Editor's Note: Fred Thompson checks in again with a look at the recently released report from the Task Force on Comprehensive Revenue Restructuring (executive summary here, full draft report here).
Our state, Oregon, has a highly volatile revenue structure, both because of its composition and because of the jurisdiction’s size.
This causes all sorts of difficulties as it moves through the business cycle. State spending doesn’t fluctuate as much as revenue, but it fluctuates more than it should. The problem, however, is not revenue volatility per se but the nastiness that results from trying to adjust spending up and down to match current revenue flows and from trying to find the money needed to stabilize spending during downturns. During booms the state tends to grow spending at an unsustainable rate and then cuts spending way back during busts. As a consequence of these behaviors, the Pew Center on the States at Harvard’s Kennedy School of Government ranked Oregon’s money management practices 43rd out of 50 states.
Recognizing these issues, the legislature authorized the creation of a Task Force on Comprehensive Revenue Restructuring (OR House Bill 2530, June 30, 2007) to examine "Oregon’s tax structure from top to bottom." The task force was appointed by the Governor, Chaired by Lane Shetterly, and charged with assessing several options for change: replacing personal income and/or property taxes with a sales tax or a gross receipts tax and imposing a tax on business assets and/or a value-added tax in place of the corporate income tax. It very quickly became apparent to the task force members that, even if these options were politically feasible, they would not work to correct the problem, but would leave the state with a tax system that was less fair, less efficient, and less adequate than the existing tax structure and not significantly more stable. Moreover, it was obvious that Oregon’s long-term revenue trend was one of the highest in the nation and that its revenues would be sufficient to meet most future needs, if it could find a way to use savings and or borrowing to smooth out spending over time. What was initially hard for the task force to accept is that putting such a system into place requires only fairly modest institutional fixes. But, that is, indeed, the case.
Oregon’s constitution requires the legislature to enact a balanced budget in which planned spending is equal to or less than the revenue forecast. If the forecast is up, the state can plan to spend more; if the forecast is down, the state must scramble to cut the budget. Then, if actual revenue exceeds the forecast in the period in which the budget is executed, the state must return the difference to the taxpayers. If revenue falls short of the forecast, the state can make up the difference from savings or, if necessary, by borrowing. This is looser than the balanced budget requirement found in some jurisdictions, where, if actual revenue is less than forecasted, spending in the period of budget execution must be reduced to bring it into line with actual tax receipts (Hou & Smith 2006). Consequently, smoothing spending in Oregon requires only two changes to its budget process. The first would be to base the state revenue forecast on the state’s long-term rate of revenue growth rather than short-term revenue growth. The second would be to give savings or the retirement of general-obligation debt first priority for the use of revenues in excess of the forecast. And, that is essentially what the task force recommended: amend the method of estimating the end-of-session forecast of state revenue on which the budget is based and apply actual revenues in excess of the forecast to the state's general reserve fund (The Statesman-Journal, January 23: B-1).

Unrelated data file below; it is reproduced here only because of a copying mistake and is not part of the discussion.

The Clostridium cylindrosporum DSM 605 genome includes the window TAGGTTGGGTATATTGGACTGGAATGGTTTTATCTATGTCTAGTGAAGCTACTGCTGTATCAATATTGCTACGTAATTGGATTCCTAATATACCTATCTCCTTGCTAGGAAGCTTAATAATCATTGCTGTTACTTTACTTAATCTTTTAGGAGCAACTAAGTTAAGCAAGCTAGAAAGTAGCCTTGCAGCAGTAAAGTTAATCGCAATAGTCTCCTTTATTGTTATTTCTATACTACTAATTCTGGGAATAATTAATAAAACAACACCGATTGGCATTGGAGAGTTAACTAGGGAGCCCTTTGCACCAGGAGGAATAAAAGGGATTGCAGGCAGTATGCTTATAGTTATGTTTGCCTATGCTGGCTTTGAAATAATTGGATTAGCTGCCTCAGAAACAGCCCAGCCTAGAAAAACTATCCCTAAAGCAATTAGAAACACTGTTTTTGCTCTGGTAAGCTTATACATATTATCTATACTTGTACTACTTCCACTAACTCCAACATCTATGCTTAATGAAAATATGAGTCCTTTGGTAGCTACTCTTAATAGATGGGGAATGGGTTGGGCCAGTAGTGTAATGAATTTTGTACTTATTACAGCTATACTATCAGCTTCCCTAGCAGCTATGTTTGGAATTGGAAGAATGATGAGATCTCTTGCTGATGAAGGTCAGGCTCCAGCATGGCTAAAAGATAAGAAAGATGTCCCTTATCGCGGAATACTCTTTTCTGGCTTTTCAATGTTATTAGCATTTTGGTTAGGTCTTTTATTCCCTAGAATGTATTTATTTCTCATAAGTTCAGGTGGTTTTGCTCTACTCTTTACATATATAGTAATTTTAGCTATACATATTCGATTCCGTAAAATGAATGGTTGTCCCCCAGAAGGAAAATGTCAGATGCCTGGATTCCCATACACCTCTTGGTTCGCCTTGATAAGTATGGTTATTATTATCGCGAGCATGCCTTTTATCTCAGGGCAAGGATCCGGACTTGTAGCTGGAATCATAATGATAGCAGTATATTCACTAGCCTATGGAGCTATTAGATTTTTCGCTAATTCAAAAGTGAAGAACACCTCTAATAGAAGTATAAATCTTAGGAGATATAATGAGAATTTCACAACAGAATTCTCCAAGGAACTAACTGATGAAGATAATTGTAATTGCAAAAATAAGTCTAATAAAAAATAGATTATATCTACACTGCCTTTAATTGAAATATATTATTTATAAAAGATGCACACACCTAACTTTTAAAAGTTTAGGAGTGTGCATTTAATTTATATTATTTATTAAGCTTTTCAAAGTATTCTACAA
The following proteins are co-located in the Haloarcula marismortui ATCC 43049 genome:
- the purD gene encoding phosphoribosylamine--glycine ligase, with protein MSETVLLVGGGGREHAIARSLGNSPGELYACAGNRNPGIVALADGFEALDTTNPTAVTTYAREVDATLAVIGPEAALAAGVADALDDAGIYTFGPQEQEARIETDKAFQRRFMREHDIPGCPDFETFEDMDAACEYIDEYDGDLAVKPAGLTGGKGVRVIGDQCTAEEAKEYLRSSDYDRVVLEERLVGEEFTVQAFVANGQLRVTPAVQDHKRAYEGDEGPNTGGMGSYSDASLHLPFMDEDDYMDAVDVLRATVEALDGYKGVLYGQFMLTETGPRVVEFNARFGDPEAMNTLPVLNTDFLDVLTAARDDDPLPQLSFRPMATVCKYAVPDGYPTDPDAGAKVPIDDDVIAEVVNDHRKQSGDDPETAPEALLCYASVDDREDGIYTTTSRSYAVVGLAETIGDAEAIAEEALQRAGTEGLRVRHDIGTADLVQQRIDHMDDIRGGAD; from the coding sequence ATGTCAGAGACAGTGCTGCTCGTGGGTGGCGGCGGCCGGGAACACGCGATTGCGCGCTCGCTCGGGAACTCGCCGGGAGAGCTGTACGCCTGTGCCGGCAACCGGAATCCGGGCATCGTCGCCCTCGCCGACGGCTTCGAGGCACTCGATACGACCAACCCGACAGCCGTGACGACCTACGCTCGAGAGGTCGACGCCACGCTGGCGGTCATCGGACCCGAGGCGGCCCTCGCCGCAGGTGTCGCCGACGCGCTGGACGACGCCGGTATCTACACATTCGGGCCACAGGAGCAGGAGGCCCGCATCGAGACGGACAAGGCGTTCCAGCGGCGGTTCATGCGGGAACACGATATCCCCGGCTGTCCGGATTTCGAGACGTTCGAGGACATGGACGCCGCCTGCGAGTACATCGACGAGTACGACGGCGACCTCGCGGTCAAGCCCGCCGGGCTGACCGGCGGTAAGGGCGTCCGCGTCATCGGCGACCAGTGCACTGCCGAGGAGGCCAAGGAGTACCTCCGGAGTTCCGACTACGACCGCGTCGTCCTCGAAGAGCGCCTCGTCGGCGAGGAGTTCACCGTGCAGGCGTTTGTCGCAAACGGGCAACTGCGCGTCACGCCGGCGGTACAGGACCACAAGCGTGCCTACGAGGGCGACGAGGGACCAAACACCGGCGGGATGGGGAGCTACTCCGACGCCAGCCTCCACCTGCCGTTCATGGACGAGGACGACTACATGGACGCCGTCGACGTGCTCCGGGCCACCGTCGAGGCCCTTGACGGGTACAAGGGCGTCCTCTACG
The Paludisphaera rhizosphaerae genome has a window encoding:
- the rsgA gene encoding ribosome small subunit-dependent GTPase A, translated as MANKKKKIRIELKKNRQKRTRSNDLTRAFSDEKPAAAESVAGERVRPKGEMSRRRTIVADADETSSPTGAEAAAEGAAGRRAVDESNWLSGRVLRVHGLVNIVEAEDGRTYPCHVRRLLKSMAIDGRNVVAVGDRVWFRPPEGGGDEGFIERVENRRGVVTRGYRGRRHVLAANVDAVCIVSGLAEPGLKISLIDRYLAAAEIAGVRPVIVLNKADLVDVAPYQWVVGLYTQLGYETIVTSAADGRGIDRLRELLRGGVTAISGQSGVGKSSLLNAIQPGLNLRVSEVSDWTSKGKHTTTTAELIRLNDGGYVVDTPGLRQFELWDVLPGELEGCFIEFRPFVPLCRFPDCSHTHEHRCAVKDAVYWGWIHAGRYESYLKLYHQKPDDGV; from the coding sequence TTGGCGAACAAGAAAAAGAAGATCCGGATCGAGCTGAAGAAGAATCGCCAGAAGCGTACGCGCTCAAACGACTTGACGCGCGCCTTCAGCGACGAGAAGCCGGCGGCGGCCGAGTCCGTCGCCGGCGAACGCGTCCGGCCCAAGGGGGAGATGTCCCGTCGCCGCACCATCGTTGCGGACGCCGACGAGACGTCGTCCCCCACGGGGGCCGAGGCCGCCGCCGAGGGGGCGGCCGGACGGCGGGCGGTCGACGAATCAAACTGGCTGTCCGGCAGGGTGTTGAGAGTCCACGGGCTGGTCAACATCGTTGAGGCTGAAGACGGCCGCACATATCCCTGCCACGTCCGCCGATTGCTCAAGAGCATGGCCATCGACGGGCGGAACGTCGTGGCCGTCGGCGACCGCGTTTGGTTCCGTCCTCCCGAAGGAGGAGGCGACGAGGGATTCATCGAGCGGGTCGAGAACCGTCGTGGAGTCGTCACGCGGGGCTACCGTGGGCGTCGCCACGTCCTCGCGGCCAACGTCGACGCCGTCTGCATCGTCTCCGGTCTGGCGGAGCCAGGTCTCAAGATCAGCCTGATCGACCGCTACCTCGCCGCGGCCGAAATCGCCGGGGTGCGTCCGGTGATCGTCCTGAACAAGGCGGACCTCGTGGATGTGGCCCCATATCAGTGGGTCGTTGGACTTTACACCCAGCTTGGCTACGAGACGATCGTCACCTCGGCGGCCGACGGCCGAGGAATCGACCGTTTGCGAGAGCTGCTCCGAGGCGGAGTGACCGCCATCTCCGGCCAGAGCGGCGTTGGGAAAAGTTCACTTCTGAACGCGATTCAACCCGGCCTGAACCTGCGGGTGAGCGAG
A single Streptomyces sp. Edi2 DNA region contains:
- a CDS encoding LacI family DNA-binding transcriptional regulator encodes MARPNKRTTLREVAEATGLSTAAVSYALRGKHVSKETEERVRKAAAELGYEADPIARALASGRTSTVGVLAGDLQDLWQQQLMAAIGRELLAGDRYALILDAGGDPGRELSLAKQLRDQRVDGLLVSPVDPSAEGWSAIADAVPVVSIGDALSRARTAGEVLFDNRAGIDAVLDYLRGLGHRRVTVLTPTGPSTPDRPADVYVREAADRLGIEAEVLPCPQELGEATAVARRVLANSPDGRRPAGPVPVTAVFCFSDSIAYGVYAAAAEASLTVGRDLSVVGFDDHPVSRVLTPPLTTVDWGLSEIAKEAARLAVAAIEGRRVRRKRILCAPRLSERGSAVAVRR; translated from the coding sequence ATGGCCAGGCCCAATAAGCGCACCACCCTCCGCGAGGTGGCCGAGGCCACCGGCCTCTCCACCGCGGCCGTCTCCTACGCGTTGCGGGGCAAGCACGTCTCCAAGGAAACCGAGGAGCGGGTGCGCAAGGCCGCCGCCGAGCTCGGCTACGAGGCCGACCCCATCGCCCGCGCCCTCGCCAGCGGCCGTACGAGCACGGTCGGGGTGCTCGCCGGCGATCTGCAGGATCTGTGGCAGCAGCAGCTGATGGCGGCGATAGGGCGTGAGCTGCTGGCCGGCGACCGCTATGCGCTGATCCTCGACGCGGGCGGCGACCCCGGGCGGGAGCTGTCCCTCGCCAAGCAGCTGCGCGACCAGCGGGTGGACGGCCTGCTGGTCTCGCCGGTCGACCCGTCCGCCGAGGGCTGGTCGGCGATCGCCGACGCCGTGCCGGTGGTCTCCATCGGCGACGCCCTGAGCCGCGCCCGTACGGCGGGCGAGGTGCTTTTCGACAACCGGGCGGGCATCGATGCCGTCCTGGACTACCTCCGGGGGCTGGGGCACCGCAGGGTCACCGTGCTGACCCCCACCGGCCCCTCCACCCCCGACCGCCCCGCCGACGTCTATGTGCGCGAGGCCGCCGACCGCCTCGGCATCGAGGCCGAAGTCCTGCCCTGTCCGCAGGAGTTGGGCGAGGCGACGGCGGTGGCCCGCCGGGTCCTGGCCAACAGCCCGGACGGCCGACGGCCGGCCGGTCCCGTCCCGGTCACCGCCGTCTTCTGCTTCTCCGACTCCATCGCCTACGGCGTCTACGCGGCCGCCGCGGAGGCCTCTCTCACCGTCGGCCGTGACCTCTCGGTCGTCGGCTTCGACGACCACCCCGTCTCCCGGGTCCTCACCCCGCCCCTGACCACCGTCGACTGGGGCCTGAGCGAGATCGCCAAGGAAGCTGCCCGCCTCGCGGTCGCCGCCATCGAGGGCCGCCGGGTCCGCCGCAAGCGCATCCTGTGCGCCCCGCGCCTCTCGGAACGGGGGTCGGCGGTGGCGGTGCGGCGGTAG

However, a more satisfactory recommendation would have specified the method for estimating the end of session forecast. In my opinion, the state revenue forecast should reflect the state’s long-term, sustainable rate of expenditure growth. Otherwise, as one very insightful colleague observed: "If we believe that the problem is caused by the fact that many of our politicians have a distorted time preference … because they care mostly about the current generation and discount the future generation’s concerns too heavily, a debt‐financing regime is optimal. So we are back to square one – the original problem of inadequate reserves and too much spending." Unfortunately, the task force was unwilling to take this step, perhaps, because they weren’t fully persuaded that forecasting a sustainable rate of expenditure growth was workable, perhaps, because they persisted in viewing the problem as one of reduced tax receipts during economic downturns, or, perhaps a little of both.
What they have done is eminently sensible; what they have left undone is potentially very dangerous.